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Lip Augmentation


Filler Options
Thinning lips can be a thing of the past -- just make sure you and your doctor consider the different options with care.
Thinning lips can be a thing of the past -- just make sure you and your doctor consider the different options with care.
Safia Fatimi/Digital Vision/Getty Images

Before we go too far, let's quickly discuss some of the medical reasons that can make someone a poor candidate for lip augmentation. A number factors may disqualify people, among them blood clotting problems, a current cold sore outbreak, lip scarring and diseases like diabetes and lupus. Smoking can also count as a complication. Your doctor will be able to determine if you're still eligible.

If you do make the cut, you and your doctor will also have to go over what kind of results you're looking for -- and make sure you don't have unrealistic expectations -- because your appearance goals can make a big difference when it comes to choosing which type of filler to use. Maybe you're just trying to fab up your appearance for a big reunion coming up, or maybe you're looking for something a little more permanent. Maybe you're hoping for big celebrity-sized lips, or maybe you just want them a little plumper and less ringed with wrinkles. Whatever it is, make sure you and your doctor are on the same page.

When it comes to choosing a filler, several of options have been developed over the years. Some commonly used injectable fillers include Autologen (an injection of your own collagen), Zyderm and Zyplast (an injection of bovine collagen) and Dermalogen (an injection of collagen from donated human tissue), along with HylaForm, Restylane and Juvaderm, all of which contain hyaluronic acid. When it comes to implants, AlloDerm (also from deceased people's collagen), GORE-TEX, SoftForm and Ultrasoft are typical choices, while fat transfer is a frequently used surgery.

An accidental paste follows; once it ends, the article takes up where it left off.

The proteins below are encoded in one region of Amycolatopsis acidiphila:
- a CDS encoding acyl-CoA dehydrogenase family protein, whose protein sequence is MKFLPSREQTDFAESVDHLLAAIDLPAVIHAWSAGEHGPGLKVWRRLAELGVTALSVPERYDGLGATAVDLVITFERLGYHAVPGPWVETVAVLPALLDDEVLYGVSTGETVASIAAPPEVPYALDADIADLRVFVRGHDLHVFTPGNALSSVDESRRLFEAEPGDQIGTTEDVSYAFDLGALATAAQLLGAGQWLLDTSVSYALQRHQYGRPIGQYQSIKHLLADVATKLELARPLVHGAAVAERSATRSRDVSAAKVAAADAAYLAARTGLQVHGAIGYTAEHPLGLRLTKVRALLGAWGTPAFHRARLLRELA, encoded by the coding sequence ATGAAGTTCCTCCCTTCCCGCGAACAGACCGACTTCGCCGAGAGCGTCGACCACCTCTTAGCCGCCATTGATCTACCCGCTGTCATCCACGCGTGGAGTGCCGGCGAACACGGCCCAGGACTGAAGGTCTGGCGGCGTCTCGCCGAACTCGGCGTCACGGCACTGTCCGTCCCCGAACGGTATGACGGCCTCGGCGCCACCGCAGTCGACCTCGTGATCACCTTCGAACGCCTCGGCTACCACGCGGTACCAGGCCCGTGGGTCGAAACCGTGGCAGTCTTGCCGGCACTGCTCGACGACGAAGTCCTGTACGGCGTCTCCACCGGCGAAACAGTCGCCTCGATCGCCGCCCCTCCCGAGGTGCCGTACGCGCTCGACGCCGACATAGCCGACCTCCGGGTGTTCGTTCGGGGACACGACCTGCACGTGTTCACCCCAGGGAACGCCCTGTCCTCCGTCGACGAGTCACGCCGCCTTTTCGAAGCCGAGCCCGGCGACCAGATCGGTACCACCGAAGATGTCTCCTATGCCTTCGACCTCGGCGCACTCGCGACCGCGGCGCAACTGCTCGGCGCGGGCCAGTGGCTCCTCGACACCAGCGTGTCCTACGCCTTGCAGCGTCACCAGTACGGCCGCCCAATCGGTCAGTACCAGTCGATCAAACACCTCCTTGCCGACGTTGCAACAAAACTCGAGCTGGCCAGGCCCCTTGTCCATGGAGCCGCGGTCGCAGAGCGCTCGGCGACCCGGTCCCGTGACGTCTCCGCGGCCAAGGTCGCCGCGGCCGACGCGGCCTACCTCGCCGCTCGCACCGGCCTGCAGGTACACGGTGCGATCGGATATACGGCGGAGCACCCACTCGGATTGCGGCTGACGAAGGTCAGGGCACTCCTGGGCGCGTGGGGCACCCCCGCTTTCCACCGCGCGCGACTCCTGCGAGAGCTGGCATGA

Each option tends to have its pros and cons. For example, some are pretty pricey (like fat transfers and implants), and some don't last as long (such as bovine and human collagen-based fillers). Some require multiple procedures (like Autologen and fat transfer), and some come with a greater chance of an allergic reaction (such as bovine-derived collagen fillers), so you can see why you want an expert helping you to decide which of them is most appropriate for your specific situation. It's also a good idea to do some independent research on your own, to verify whether a specific filler has been studied for long-term effects or if it has any potential nasty side effects your doctor hasn't heard about.

Once you and your doctor have the perfect treatment picked out, there are just a few more little things you need to do to prepare. Head to the following page to learn what happens next.


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